As a recent wedding guest, I found myself engaged in a discussion around the definition of the word ‘entrepreneur’. In a rather testing manner, my fellow wedding guest had implied the noun can only really be attributed to the upper elite of entrepreneurial activity, i.e., the Mark Zuckerburg's of the world. Indeed, according to his definition of the term, he could only perhaps think of about just twenty ‘entrepreneurs’ globally. Here in lies part of the problem…
What is an entrepreneur? This label seems to have many definitions depending on who you're speaking with, or which source is being consulted. Typically, it is seen as someone who embarks on business endeavours. However, personally I am more drawn to a definition by Professor Howard Stevenson of Harvard Business School that "entrepreneurship is the pursuit of opportunity beyond resources controlled."
This definition resonates because entrepreneurship does just that, entrepreneurs can often be found making something out of not very much. They can go beyond their current circumstances and creatively fashion a new world, which is one of the main reasons why society and progress needs them. Furthermore, entrepreneurs are not just strictly about the business, some entrepreneurs are impact-motivated and more interested in the third sector through social entrepreneurship or charity work, they get more rewards out of helping solve the world's socio-economic and cultural problems.
According to the Global Entrepreneurship Monitor, post-pandemic there has been globally mixed engagement levels in entrepreneurship, with a drop in youth and female entrepreneurship. Internationally, research suggests that countries leading the way in entrepreneurial activity, such as the UAE, appear to be doing so due to ample government and policy support, widening access to underrepresented groups, and having a solid means of tackling the fear of failure common amongst startups.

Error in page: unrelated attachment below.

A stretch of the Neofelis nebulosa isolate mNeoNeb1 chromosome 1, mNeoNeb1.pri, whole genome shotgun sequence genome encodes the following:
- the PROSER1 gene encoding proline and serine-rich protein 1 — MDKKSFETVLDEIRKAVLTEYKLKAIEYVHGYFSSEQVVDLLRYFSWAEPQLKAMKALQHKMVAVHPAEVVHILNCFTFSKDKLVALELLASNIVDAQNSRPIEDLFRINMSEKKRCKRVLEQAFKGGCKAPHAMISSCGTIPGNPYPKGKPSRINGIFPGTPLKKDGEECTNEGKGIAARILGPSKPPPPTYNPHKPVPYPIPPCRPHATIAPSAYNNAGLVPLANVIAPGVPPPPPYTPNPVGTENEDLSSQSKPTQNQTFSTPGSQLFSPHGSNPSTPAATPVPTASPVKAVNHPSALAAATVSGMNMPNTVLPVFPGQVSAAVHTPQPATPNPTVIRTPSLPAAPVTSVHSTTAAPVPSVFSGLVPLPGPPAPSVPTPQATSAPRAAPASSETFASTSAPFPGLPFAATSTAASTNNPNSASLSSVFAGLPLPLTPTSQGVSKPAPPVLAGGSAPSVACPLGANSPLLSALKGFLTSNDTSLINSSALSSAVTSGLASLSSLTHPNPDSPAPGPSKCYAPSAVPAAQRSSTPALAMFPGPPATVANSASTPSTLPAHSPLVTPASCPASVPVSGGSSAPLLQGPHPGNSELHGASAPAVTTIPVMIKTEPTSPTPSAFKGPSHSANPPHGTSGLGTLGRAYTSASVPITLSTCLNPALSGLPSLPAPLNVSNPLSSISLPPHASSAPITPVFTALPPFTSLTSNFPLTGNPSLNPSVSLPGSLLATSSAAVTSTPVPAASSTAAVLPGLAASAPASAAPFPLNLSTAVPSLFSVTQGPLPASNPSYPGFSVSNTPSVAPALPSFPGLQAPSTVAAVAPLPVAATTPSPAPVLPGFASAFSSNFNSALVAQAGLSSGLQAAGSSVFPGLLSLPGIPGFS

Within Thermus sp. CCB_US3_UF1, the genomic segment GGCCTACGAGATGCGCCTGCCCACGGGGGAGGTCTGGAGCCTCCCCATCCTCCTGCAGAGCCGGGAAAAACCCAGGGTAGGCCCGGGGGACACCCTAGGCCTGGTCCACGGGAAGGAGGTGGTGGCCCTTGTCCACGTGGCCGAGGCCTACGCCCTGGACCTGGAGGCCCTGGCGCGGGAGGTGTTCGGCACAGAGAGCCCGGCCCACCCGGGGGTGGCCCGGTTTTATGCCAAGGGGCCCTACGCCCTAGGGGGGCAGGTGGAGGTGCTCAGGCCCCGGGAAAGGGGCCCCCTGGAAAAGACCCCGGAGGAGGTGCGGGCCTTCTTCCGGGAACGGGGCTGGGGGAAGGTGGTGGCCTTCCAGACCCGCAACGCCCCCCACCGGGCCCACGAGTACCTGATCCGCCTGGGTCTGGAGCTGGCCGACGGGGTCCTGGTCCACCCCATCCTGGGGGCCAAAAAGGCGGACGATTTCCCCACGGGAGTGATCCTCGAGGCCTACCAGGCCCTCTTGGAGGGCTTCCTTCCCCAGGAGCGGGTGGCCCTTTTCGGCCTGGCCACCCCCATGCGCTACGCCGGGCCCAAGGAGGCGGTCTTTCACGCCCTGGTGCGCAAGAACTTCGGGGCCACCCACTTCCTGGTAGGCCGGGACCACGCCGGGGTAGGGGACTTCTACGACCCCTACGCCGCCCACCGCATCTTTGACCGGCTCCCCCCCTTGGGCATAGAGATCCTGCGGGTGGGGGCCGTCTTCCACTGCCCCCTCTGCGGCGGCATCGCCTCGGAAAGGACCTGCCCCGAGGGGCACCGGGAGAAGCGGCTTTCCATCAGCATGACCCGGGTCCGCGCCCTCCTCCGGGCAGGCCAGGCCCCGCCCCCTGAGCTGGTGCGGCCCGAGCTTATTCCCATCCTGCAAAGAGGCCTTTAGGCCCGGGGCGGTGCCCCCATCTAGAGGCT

Scotland is tackling this widespread challenge with initiatives such as TechScaler and the National Strategy for Economic Transformation (NEST) where the Entrepreneurial Campus publication aims to establish Scotland as a world-class entrepreneurial nation. The report sets out that the higher education sector can be a driving force for the Scottish entrepreneurial ecosystem, made possible through learning from international and shared best practices; collaboration amongst universities; and being on the cutting edge of research using this all to drive entrepreneurial activity and innovation.